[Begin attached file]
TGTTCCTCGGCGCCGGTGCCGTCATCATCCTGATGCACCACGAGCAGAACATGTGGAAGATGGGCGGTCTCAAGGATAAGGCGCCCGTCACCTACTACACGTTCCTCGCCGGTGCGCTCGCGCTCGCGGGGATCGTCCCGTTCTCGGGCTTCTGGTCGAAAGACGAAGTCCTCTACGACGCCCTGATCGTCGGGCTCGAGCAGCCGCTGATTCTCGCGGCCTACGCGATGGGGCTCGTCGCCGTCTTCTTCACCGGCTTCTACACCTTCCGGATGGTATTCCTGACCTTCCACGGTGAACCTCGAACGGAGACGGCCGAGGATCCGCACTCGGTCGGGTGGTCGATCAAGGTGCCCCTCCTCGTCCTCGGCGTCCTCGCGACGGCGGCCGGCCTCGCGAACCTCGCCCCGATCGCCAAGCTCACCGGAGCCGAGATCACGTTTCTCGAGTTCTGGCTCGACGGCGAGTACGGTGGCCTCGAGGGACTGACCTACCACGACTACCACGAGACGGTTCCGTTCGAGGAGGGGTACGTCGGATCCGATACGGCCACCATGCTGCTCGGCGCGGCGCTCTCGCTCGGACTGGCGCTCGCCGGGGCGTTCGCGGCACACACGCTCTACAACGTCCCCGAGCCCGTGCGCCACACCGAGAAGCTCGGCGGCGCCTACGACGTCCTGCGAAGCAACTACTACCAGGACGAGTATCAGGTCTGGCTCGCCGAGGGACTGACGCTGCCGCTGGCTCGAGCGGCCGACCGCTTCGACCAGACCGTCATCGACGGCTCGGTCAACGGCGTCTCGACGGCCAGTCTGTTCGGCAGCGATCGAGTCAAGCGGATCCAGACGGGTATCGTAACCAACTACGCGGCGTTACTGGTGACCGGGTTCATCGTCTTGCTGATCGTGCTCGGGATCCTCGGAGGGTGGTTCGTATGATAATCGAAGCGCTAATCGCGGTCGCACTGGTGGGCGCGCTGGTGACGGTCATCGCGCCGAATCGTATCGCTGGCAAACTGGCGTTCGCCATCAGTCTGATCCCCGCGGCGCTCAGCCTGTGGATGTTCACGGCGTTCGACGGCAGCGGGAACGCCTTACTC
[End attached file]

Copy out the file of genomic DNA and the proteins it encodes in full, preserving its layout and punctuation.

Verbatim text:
TGTTCCTCGGCGCCGGTGCCGTCATCATCCTGATGCACCACGAGCAGAACATGTGGAAGATGGGCGGTCTCAAGGATAAGGCGCCCGTCACCTACTACACGTTCCTCGCCGGTGCGCTCGCGCTCGCGGGGATCGTCCCGTTCTCGGGCTTCTGGTCGAAAGACGAAGTCCTCTACGACGCCCTGATCGTCGGGCTCGAGCAGCCGCTGATTCTCGCGGCCTACGCGATGGGGCTCGTCGCCGTCTTCTTCACCGGCTTCTACACCTTCCGGATGGTATTCCTGACCTTCCACGGTGAACCTCGAACGGAGACGGCCGAGGATCCGCACTCGGTCGGGTGGTCGATCAAGGTGCCCCTCCTCGTCCTCGGCGTCCTCGCGACGGCGGCCGGCCTCGCGAACCTCGCCCCGATCGCCAAGCTCACCGGAGCCGAGATCACGTTTCTCGAGTTCTGGCTCGACGGCGAGTACGGTGGCCTCGAGGGACTGACCTACCACGACTACCACGAGACGGTTCCGTTCGAGGAGGGGTACGTCGGATCCGATACGGCCACCATGCTGCTCGGCGCGGCGCTCTCGCTCGGACTGGCGCTCGCCGGGGCGTTCGCGGCACACACGCTCTACAACGTCCCCGAGCCCGTGCGCCACACCGAGAAGCTCGGCGGCGCCTACGACGTCCTGCGAAGCAACTACTACCAGGACGAGTATCAGGTCTGGCTCGCCGAGGGACTGACGCTGCCGCTGGCTCGAGCGGCCGACCGCTTCGACCAGACCGTCATCGACGGCTCGGTCAACGGCGTCTCGACGGCCAGTCTGTTCGGCAGCGATCGAGTCAAGCGGATCCAGACGGGTATCGTAACCAACTACGCGGCGTTACTGGTGACCGGGTTCATCGTCTTGCTGATCGTGCTCGGGATCCTCGGAGGGTGGTTCGTATGATAATCGAAGCGCTAATCGCGGTCGCACTGGTGGGCGCGCTGGTGACGGTCATCGCGCCGAATCGTATCGCTGGCAAACTGGCGTTCGCCATCAGTCTGATCCCCGCGGCGCTCAGCCTGTGGATGTTCACGGCGTTCGACGGCAGCGGGAACGCCTTACTC